I've been blessed to have had several influential teachers in my life, including parents, dance instructors, college professors, internship mentors and a very patient coach during a stint at tennis. Some are memorable for what they taught me. Others, for what they didn't. A couple I remember because of how they shared their expertise.
One who stands out is my former piano teacher, Elaine Baker Young of Wheeling, W.Va. For six years before college, I took weekly lessons at her spacious home perched atop a winding hill, a challenge to navigate in winter weather. But like the U.S. Postal Service, neither rain, nor wind, nor snow stopped piano lessons.
"Just bring some boots and walk up the hill," Mrs. Young would say. Thankfully, my mom's van was equipped with four-wheel drive.
Inside, the house was as interesting as the petite, gray-haired woman who resided there. Books, knick-knacks and black-and-white framed photos dotted the shelves. In the lesson room, two grand pianos were positioned back-to-back at one end, occupying only a fourth of the beige-carpeted living space.
Mrs. Young hadn't always lived in Wheeling. She was born in Baltimore in 1919, with periods spent in cities across the east coast and Midwest. After graduating high school at 16, she studied at Ward-Belmont Women's College (now Belmont University) in Nashville and later performed as an exhibition ballroom dancer in New York City. She also attended West Virginia University and Chicago Musical College, where she earned bachelor and master of music degrees.
Stories from these earlier days regularly infused her musical instruction. Sometimes she'd share photos from when she was a contortionist, remarking once in her 80s that she still maintained some of her flexibility. On other occasions she'd reminisce about living in New York and the snippy saleswomen and the don't-trust-them-too-quickly men she had encountered there.
"Watch out for those kinds," she warned before I moved to New York City for college.
Lessons typically consisted of a review of scales, chords or arpeggios, followed by a run-through of the selections that had been assigned the previous week. When a new piece of sheet music was introduced, we'd sit side-by-side on the black leather bench and play through it slowly, she executing one hand while I tackled the other.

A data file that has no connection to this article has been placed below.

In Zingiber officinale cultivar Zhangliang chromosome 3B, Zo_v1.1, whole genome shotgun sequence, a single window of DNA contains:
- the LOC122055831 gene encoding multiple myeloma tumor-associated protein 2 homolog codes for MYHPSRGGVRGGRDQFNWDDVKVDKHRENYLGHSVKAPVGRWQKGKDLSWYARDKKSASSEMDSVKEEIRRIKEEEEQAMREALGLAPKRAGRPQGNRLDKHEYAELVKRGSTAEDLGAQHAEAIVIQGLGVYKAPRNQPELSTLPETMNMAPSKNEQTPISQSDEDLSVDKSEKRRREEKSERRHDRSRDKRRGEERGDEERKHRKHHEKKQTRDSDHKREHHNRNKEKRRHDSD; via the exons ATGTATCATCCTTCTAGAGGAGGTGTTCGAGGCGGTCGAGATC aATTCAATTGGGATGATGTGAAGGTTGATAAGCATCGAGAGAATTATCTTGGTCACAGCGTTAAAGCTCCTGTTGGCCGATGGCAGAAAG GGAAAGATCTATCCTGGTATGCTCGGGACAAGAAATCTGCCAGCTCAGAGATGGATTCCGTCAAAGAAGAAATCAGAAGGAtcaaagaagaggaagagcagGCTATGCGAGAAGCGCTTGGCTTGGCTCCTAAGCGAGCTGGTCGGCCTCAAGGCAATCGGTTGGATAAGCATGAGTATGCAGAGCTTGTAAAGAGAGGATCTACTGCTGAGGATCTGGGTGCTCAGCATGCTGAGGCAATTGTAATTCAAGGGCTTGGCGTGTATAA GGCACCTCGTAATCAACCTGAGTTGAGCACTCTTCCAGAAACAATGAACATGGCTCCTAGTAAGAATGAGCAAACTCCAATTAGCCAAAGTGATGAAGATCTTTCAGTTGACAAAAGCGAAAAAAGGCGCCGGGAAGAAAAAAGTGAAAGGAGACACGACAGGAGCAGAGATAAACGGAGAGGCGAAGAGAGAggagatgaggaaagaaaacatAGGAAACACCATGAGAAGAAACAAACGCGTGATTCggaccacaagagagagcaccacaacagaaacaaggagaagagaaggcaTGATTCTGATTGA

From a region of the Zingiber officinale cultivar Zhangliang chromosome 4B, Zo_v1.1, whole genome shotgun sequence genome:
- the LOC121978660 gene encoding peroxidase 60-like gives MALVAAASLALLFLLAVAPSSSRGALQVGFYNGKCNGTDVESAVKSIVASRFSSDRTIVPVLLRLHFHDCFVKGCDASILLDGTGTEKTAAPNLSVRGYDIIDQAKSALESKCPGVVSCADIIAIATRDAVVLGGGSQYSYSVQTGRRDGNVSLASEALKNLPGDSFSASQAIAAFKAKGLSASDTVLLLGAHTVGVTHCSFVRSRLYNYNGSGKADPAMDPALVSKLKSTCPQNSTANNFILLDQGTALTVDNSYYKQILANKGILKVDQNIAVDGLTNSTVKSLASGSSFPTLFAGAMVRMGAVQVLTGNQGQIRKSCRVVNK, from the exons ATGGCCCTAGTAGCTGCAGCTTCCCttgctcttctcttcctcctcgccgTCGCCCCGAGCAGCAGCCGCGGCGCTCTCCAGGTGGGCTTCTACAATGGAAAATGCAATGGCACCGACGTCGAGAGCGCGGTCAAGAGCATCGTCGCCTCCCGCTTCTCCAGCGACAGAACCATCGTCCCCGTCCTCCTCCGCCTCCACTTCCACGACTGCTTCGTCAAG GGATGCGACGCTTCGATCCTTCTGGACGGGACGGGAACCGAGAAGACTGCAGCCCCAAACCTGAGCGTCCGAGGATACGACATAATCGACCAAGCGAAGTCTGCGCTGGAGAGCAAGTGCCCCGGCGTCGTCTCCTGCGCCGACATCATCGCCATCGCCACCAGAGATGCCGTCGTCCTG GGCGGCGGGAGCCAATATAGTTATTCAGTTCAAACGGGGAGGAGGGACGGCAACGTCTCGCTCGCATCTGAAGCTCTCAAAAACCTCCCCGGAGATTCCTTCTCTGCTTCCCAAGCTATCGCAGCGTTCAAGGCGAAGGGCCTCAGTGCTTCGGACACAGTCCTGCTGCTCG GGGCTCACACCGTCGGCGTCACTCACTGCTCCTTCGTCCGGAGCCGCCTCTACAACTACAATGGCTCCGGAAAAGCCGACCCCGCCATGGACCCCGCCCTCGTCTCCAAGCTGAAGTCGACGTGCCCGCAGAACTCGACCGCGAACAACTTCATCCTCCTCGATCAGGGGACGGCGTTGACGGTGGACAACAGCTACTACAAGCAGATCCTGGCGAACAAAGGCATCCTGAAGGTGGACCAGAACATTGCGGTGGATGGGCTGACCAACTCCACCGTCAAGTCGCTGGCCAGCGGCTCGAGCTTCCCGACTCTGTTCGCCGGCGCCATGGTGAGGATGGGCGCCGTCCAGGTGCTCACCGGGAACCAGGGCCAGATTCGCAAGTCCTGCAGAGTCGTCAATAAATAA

To help familiarize my ears with a new song, sometimes she'd pop a recording of it into a CD player, and we'd listen to the soundtrack of some distinguished musician performing it. She often complemented this with a story about the composer.
When teaching Beethoven's "Fur Elise," she commented on his promiscuity -- and the role it might have played in his writing it.
"Beethoven was a player," she once said, matter-of-factly. "He was always jumping from one relationship to another, trying to woo young ladies. That's why he wrote 'Fur Elise.' He composed it for a young woman he admired named Elise."
I remember her standing up from the small table across from the piano, where she jotted down critiques in a red notebook, and buttoning the jacket of her gray pants suit as she continued.
"It's true. I believe he put so many chromatic scales in this song so Elise's diamond rings would sparkle in the candlelight when her hands raced up and down the keyboard."
Like her stories, recitals weren't typical, either. Although there was a formal performance each May at a church in Wheeling, others were more festive. A Halloween-themed showcase would take place at her house for her younger students, who were welcome to dress up. Older students were invited to play at an annual Christmas tea.
Mrs. Young had a collection of a couple dozen tea cups in varying patterns, and students could pick which they wanted to drink from for the afternoon. (I always eyed a stout one with an orange-and-pinkish floral pattern with gold trim.) Her daughter would help her prepare hors d'oeuvres, and the aroma of cookies, pizza bagels and other goodies would waft from the kitchen and smell so good as we took turns performing.
Later, we would be treated to a music-themed movie, as well as a game of "pass the present." She would wrap a gift 30 or more times and then pass it around the room so each guest could take a turn removing the paper. The person who removed the last piece would win the surprise inside.
Students would bring her presents, too, and she'd express her gratitude with a "thank you" card hand-written in elegant cursive that detailed her favorite parts of the gift, what she planned to do with it and even how much she liked a particular design or color of the gift wrap or bag it came in.
This holiday season, many pianists came together again because of Mrs. Young. But only the memories of her were there this time. The gathering was a memorial tribute to Mrs. Young, who passed away last month at 93. She retired from teaching just three years earlier.
I may not remember all the songs she taught me or which composer penned what score and when. But I remember other things: Pay attention to details when writing "thank you" notes; they make them more personal and meaningful. Wear blue to auditions -- judges tend to be male and like that color. Live life fully, but keep your heart safe from the Beethovens out there. Share your home and your passion in life with others.opinion_commentary
Sara Bauknecht is a staff writer and online editor for the Post-Gazette (firstname.lastname@example.org, 412-263-3858).